The panoply of NSDN films that will screen at DokuFest allows viewers to intimately experience real-time stories of characters such as Liliana, a patient with borderline personality who continues the treatment at her home, the story of Ashley, a middle-aged woman who is tired of her workaholic husband and wants to move to the Amazon Jungle and, the heartfelt acts of characters that aim at erasing the hate in their communities.

The slate also presents social documentaries following influential bands and musicians and other historical momentums capturing unprecedented and startling insight to the inner workings of the KKK in the 1970s.

View From the World

This year’s selection of View from the World unfolds 15 films that echo up-to-date worldwide stories that investigate perplexed characters as well as capture their intertwined realities and intimate worlds.

Filmed over three years and conceived as a cinematic ode to Afghan civilians, ANGELS ARE MADE OF LIGHT traces the lives of young students and their teachers at a school in the old city of Kabul. The director James Longley interweaves the modern history of Afghanistan with a present-day portrait of a working-class neighborhood by offering an intimate and nuanced vision through the viewpoints of many characters.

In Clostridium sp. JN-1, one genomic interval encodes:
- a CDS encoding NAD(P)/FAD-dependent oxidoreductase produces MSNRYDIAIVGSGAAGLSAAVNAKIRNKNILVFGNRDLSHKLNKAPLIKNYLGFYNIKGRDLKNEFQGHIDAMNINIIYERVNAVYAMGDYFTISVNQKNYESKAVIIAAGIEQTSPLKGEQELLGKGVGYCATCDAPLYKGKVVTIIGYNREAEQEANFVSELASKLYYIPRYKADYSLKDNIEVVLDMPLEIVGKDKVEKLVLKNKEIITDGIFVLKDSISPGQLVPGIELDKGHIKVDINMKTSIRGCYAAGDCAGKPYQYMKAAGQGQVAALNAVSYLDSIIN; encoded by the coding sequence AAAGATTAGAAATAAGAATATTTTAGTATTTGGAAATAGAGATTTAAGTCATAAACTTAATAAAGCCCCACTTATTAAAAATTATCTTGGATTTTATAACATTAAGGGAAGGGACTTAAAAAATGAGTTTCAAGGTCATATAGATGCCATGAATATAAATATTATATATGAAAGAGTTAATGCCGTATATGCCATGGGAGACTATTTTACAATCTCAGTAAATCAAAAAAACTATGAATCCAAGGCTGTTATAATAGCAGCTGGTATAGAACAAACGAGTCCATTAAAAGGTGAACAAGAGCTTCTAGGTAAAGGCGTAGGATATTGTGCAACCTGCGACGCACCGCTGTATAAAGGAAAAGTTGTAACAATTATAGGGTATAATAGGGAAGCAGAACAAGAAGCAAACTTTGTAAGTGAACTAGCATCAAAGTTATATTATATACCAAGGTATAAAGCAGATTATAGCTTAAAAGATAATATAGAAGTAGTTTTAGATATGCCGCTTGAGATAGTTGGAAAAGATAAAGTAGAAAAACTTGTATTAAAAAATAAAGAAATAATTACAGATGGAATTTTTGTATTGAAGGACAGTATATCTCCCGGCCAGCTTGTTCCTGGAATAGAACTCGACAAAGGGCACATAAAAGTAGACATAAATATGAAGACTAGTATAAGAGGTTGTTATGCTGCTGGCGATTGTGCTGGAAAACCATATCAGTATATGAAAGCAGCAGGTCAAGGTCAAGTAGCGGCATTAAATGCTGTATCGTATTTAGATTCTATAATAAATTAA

In MIDNIGHT FAMILY, the director Luke Lorentzen wanders around the Mexico City’s wealthiest neighborhoods, where the Ochoa family runs a private ambulance, competing with other for-profit EMTs for patients in need of urgent help. As the Ochoas try to make a living in this fraught industry, they struggle to keep their dire finances from compromising the people in their care.

Beniamino Barrese’s THE DISAPPEARANCE OF MY MOTHER follows the life of Benedetta, known as an iconic fashion model in the 60s, the muse of Warhol, Dali, Penn and Avedon and also as an activist of women’ rights. But at the age of 75, she becomes fed up with all the roles that life has imposed upon her and decides to leave everything and everybody behind. Her son Beniamino witnesses her journey and wants to make a film about her which turns into a battle between mother and son.

Director Thomas Heise picks up the biographical pieces of a family torn apart through the end of the 19th and into the 20th century. HEIMAT IS A SPACE IN TIME is about people who by chance found each other, only then to lose each other. Now it is their descendants, their children, and grandchildren who are beginning to disappear.

Iván Osnovikoff and Bettina Perut’s film unfolds in Los Reyes, the oldest skatepark in Santiago and it brings together teenagers from very different social and cultural backgrounds. The human world appears in stories of adolescents in transit to adulthood. In LOS REYES, we listen to their voices and see fragments of their bodies as part of the environment that surrounds the world of dogs.